Ending the DNA Storing and Tracking CA Kids

A new bill seeks to eliminate the California “biobank” created last year over strenuous objections from privacy advocates and some judges.

Assembly Bill 170, introduced by Assemblyman Mike Gatto, D-Glendale, aims to curb the broad and longstanding practice of acquiring and storing the DNA of children born here. The bill, California Newswire reports:

“would strengthen the notice requirements when dried blood spot (DBS) samples are taken from newborns to screen for diseases.

“Gatto’s proposal would require that parents be provided information regarding the retention of DBS samples, including the parents’ right to request the destruction of their child’s DBS. The bill would further permit children to request the destruction of their DBS when they reach adulthood.”

In a press release, Gatto cast AB170 as a defense of Californians’ fundamental privacy interests. “Whenever data is stored, data can fall into the wrong hands. Imagine the discrimination a person might face if their HIV status, or genetic predisposition to a mental disorder, were revealed to the public,” he said. “Parents should have the right to protect their children and people should have the right to control how their personal medical records are used once they reach adulthood.”

Courting controversy

With the bill, Gatto has stepped squarely into a major debate over a rights issue that reaches to the highest levels of the U.S. courts. In Maryland v. King, a 2013 case, the U.S. Supreme Court narrowly upheld a Maryland law that permitted cops to sample DNA in the course of arrest for serious crimes.

As the Washington Post summarized the decision, the justices “ruled 5 to 4 that government has a legitimate interest in collecting DNA from arrestees, just as it takes photographs and collects fingerprints. Rejecting the view that the practice constitutes an unlawful search, the majority said it was justified to establish the identity of the person in custody.”

But that was not the end to legal challenges of DNA takings. In Haskell v. Harris, in March 2014 the 9th Circuit Court of Appeal confronted a class action lawsuit claiming California’s genetic swab policy amounted to an unconstitutional search and seizure. The law authorizing cops to swab after a felony arrest dated to 1998, when the DNA and Forensic Identification Database and Data Bank Act was approved by voters for inclusion in the criminal code.

But the 9th Circuit ruled strongly in favor of the law in light of Maryland v. King.

The plaintiffs had argued “that California’s law is broader than Maryland’s and threatens privacy rights more,” as the San Jose Mercury News reported. But the 9th Circuit rejected that reasoning.

To the frustration of civil liberties advocates, both the Obama administration and California Attorney General Kamala Harris sided with the state of California and against the plaintiff, “citing the national importance of DNA collection laws that 28 states have enacted.”

Despite these setbacks for civil libertarians, the matter was still not settled. In Dec. 2014, a panel of the First Appellate District Court in San Francisco ruled 3-0 that the collection of DNA in the course of an arrest was unconstitutional. The trial court in the case had authorized police to use “reasonable force” to obtain a sample of the plaintiff’s DNA.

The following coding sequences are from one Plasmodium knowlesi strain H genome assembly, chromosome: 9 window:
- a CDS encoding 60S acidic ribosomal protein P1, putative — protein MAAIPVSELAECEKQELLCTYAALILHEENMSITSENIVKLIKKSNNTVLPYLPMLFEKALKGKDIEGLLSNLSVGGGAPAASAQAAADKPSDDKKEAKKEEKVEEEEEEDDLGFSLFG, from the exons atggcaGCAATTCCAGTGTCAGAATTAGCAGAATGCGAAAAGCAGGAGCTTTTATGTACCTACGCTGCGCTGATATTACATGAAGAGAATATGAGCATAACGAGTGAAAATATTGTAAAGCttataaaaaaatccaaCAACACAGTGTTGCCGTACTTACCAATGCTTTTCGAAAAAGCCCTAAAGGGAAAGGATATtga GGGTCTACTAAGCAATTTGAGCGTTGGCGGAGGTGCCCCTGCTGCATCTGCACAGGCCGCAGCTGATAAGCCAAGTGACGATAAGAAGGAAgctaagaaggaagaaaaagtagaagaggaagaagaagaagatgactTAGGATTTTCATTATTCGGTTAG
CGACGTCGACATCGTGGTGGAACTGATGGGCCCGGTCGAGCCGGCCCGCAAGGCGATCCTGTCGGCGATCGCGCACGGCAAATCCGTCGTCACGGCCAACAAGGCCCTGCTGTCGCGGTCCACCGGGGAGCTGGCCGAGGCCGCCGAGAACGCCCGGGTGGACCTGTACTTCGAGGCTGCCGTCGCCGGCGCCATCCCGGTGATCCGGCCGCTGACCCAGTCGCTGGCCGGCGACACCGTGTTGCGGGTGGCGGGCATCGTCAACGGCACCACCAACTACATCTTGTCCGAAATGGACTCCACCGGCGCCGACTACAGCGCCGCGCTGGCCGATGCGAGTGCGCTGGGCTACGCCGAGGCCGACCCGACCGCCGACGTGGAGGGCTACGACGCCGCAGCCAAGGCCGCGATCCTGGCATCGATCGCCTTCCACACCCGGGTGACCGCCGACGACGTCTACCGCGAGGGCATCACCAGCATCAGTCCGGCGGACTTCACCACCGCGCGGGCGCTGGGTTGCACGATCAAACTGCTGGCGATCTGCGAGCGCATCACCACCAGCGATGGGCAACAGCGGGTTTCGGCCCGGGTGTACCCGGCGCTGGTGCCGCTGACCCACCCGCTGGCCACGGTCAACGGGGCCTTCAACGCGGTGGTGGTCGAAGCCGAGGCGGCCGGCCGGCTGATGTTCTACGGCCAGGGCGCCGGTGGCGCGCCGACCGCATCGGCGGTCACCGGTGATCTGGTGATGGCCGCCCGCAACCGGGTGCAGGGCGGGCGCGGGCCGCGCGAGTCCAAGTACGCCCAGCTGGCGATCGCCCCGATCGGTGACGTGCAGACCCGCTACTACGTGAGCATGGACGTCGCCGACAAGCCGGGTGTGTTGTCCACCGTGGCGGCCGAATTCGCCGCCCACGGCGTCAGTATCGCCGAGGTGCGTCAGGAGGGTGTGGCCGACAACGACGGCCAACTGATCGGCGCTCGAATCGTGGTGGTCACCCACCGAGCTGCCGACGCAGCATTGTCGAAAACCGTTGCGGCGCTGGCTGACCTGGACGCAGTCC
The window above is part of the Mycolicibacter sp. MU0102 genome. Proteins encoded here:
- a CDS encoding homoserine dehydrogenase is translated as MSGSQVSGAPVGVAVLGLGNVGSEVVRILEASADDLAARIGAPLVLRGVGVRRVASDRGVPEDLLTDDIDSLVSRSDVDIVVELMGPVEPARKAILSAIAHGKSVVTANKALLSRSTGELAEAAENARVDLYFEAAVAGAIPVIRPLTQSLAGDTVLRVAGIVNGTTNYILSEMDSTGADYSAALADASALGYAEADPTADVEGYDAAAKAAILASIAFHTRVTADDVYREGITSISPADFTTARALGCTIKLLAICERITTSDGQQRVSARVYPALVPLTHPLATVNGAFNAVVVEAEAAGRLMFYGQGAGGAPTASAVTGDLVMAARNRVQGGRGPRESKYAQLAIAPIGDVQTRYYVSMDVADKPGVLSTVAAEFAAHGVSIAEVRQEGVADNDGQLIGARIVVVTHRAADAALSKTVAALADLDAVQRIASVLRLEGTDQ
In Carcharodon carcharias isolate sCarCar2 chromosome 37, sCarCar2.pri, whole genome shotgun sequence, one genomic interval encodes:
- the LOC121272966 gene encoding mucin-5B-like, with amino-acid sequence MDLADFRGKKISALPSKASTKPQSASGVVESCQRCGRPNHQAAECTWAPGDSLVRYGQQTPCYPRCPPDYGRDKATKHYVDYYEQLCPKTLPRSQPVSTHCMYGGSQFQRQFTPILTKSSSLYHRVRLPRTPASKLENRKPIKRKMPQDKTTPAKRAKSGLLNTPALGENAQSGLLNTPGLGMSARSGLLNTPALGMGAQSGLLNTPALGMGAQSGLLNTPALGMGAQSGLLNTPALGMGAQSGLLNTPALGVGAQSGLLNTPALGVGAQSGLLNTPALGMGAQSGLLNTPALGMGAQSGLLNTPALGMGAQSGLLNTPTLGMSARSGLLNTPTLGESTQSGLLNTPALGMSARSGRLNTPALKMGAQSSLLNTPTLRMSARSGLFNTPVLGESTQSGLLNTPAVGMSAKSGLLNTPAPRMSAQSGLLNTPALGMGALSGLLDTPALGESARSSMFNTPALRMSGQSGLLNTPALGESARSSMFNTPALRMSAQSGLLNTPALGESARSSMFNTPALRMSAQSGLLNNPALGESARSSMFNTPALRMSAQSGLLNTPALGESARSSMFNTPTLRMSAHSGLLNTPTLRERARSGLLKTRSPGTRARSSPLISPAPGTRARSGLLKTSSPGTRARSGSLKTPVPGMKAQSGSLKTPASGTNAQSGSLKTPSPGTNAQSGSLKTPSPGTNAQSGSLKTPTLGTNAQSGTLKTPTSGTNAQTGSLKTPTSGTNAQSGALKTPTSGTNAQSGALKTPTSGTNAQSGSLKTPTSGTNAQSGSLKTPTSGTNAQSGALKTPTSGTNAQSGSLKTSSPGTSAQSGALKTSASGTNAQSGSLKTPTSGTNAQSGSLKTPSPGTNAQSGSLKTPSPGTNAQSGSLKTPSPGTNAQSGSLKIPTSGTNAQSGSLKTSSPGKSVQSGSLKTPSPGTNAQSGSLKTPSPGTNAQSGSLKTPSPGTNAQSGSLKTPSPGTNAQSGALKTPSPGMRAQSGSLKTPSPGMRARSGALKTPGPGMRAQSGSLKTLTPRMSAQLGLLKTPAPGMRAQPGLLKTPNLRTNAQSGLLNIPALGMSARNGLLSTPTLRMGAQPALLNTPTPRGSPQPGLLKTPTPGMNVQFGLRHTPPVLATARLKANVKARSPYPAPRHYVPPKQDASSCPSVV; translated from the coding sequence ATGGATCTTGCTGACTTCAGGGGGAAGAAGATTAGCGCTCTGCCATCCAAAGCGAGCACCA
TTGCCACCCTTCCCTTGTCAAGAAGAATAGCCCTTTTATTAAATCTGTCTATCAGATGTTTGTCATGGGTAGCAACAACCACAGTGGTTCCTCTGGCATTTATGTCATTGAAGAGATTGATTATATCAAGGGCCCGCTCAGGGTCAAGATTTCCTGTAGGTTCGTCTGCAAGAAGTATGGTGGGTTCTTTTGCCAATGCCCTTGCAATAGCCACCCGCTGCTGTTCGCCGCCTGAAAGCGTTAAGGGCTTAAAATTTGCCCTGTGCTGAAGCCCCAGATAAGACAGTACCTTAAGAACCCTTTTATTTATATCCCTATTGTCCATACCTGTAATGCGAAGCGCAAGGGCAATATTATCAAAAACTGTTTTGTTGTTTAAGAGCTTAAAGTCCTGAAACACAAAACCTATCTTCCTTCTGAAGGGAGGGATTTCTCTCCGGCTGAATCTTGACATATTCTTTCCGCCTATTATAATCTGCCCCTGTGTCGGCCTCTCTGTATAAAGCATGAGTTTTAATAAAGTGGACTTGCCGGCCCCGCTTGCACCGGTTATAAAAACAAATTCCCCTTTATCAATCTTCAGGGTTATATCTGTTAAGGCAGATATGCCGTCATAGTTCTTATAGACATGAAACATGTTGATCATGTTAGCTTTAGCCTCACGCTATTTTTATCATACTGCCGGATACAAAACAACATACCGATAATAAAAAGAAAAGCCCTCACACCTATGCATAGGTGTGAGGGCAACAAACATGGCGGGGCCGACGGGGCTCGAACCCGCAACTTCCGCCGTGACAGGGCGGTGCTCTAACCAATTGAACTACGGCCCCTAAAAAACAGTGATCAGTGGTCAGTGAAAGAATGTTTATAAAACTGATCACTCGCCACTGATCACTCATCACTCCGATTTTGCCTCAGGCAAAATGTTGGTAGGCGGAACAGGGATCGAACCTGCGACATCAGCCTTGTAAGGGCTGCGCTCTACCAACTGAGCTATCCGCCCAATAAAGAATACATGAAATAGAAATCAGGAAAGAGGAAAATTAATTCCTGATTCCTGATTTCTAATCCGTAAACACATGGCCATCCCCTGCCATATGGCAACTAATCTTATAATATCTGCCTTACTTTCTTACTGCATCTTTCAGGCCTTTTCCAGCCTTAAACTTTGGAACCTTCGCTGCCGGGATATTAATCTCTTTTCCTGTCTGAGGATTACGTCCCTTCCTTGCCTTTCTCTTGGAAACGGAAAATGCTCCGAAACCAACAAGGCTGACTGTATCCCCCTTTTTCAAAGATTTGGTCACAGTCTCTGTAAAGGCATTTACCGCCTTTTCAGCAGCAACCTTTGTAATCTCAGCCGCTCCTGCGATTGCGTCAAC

So the matter of DNA collection still is not entirely settled.

Security vs. choice

Similar claims to take DNA samples based on the public good have come into play in the brewing fight over Gatto’s legislation. California’s biobank, the Los Angeles Times notes, “holds blood taken with the prick of a heel from almost every baby born in California for the last three decades. It is used to screen for 80 health disorders, such as cystic fibrosis and sickle cell anemia. Unlike most states, California keeps the frozen samples indefinitely and shares them with genetic researchers, for a fee.”

Supporters of the procedure, including state officials, argue “the samples are secure and are used to save lives,” supplying researchers with an adequate supply of genetic material to conduct important tests and work toward advancing public health.

In that way, the fight over AB170 pits two big public policy objectives against one another: security versus choice. This creates yet another uncomfortable cleavage between Democrats.

While one wing of the party has fully embraced a role for government in the details of everyday life, another wing has bridled against what it perceives to be invasive violations of individual rights. For the former, the debate over DNA comes down to the importance of security; for the latter, it comes down to the primacy of informed choice.

Originally published on CalWatchdog.com

Harry Jaffa, RIP

Harry Jaffa, 96, died on Saturday. He was one of the rare persons who combined an influential academic career with activism in politics, in particular the Goldwater Movement of 1964.

Professor Emeritus at Claremont McKenna College and Claremont Graduate University and a distinguished fellow of the Claremont Institute, Jaffa was dean of what National Review has called “Claremont conservatism,” which is influential not only in California, but throughout the country.

In academe, Jaffa is best known for his Lincoln scholarship, going back to 1959 and the highly influential “Crisis of the House Divided: An Interpretation of the Issues in the Lincoln-Douglas Debates.” The sequel, after a lifetime of scholarship and refelection, came in 2004 with, “A New Birth of Freedom: Abraham Lincoln and the Coming of the Civil War.”

The latter book highlights the Gettysburg Address, which Jaffa maintained was “a speech within a drama. It can no more be interpreted apart from the drama than, let us say, a speech by Hamlet or MacBeth can be interpreted apart from Hamlet or MacBeth. The Gettysburg Address is a speech within the tragedy of the Civil War, even as Lincoln is its tragic hero. The Civil War is itself an outcome of tragic flaws — birthmarks, so to speak — of the infant nation.”

According to a National Review profile last year: